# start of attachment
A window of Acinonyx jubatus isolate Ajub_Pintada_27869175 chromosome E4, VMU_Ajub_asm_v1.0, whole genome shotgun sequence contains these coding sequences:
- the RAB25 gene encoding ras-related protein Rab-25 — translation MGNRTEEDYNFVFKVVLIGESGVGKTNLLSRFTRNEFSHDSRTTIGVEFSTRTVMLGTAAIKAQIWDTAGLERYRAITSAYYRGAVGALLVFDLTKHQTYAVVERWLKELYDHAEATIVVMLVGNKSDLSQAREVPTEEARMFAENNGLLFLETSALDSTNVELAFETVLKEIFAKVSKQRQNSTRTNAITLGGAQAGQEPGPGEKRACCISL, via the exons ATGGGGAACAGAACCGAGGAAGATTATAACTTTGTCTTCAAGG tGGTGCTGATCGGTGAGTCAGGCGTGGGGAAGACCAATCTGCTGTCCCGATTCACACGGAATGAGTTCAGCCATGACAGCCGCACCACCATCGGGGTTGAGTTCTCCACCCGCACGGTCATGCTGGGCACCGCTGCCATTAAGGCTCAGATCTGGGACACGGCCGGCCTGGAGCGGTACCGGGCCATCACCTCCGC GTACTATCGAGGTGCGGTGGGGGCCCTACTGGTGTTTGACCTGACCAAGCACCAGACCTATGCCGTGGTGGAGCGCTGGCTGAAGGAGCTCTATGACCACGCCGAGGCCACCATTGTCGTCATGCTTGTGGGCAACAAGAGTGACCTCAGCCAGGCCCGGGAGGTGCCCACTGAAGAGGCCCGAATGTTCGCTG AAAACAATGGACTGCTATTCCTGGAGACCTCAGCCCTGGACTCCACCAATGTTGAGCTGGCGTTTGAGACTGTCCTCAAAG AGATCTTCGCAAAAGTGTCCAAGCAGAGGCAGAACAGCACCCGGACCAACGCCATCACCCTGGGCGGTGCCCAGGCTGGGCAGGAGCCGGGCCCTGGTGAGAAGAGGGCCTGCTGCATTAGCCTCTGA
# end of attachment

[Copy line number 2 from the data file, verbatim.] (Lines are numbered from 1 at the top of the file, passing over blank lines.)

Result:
- the RAB25 gene encoding ras-related protein Rab-25 — translation MGNRTEEDYNFVFKVVLIGESGVGKTNLLSRFTRNEFSHDSRTTIGVEFSTRTVMLGTAAIKAQIWDTAGLERYRAITSAYYRGAVGALLVFDLTKHQTYAVVERWLKELYDHAEATIVVMLVGNKSDLSQAREVPTEEARMFAENNGLLFLETSALDSTNVELAFETVLKEIFAKVSKQRQNSTRTNAITLGGAQAGQEPGPGEKRACCISL, via the exons ATGGGGAACAGAACCGAGGAAGATTATAACTTTGTCTTCAAGG tGGTGCTGATCGGTGAGTCAGGCGTGGGGAAGACCAATCTGCTGTCCCGATTCACACGGAATGAGTTCAGCCATGACAGCCGCACCACCATCGGGGTTGAGTTCTCCACCCGCACGGTCATGCTGGGCACCGCTGCCATTAAGGCTCAGATCTGGGACACGGCCGGCCTGGAGCGGTACCGGGCCATCACCTCCGC GTACTATCGAGGTGCGGTGGGGGCCCTACTGGTGTTTGACCTGACCAAGCACCAGACCTATGCCGTGGTGGAGCGCTGGCTGAAGGAGCTCTATGACCACGCCGAGGCCACCATTGTCGTCATGCTTGTGGGCAACAAGAGTGACCTCAGCCAGGCCCGGGAGGTGCCCACTGAAGAGGCCCGAATGTTCGCTG AAAACAATGGACTGCTATTCCTGGAGACCTCAGCCCTGGACTCCACCAATGTTGAGCTGGCGTTTGAGACTGTCCTCAAAG AGATCTTCGCAAAAGTGTCCAAGCAGAGGCAGAACAGCACCCGGACCAACGCCATCACCCTGGGCGGTGCCCAGGCTGGGCAGGAGCCGGGCCCTGGTGAGAAGAGGGCCTGCTGCATTAGCCTCTGA